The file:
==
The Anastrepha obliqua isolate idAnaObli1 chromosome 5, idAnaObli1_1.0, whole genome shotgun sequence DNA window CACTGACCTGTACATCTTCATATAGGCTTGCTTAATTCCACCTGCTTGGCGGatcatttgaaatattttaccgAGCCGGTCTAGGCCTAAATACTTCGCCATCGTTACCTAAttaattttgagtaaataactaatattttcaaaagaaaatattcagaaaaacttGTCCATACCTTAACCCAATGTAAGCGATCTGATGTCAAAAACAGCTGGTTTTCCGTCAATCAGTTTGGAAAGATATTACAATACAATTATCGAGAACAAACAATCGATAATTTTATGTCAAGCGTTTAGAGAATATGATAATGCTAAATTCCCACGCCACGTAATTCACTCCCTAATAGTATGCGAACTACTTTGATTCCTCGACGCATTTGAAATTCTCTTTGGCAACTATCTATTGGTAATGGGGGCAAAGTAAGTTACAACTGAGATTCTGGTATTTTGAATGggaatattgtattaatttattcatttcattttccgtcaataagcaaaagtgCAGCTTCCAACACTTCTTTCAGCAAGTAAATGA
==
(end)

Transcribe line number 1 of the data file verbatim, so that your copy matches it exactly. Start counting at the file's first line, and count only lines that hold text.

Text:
The Anastrepha obliqua isolate idAnaObli1 chromosome 5, idAnaObli1_1.0, whole genome shotgun sequence DNA window CACTGACCTGTACATCTTCATATAGGCTTGCTTAATTCCACCTGCTTGGCGGatcatttgaaatattttaccgAGCCGGTCTAGGCCTAAATACTTCGCCATCGTTACCTAAttaattttgagtaaataactaatattttcaaaagaaaatattcagaaaaacttGTCCATACCTTAACCCAATGTAAGCGATCTGATGTCAAAAACAGCTGGTTTTCCGTCAATCAGTTTGGAAAGATATTACAATACAATTATCGAGAACAAACAATCGATAATTTTATGTCAAGCGTTTAGAGAATATGATAATGCTAAATTCCCACGCCACGTAATTCACTCCCTAATAGTATGCGAACTACTTTGATTCCTCGACGCATTTGAAATTCTCTTTGGCAACTATCTATTGGTAATGGGGGCAAAGTAAGTTACAACTGAGATTCTGGTATTTTGAATGggaatattgtattaatttattcatttcattttccgtcaataagcaaaagtgCAGCTTCCAACACTTCTTTCAGCAAGTAAATGA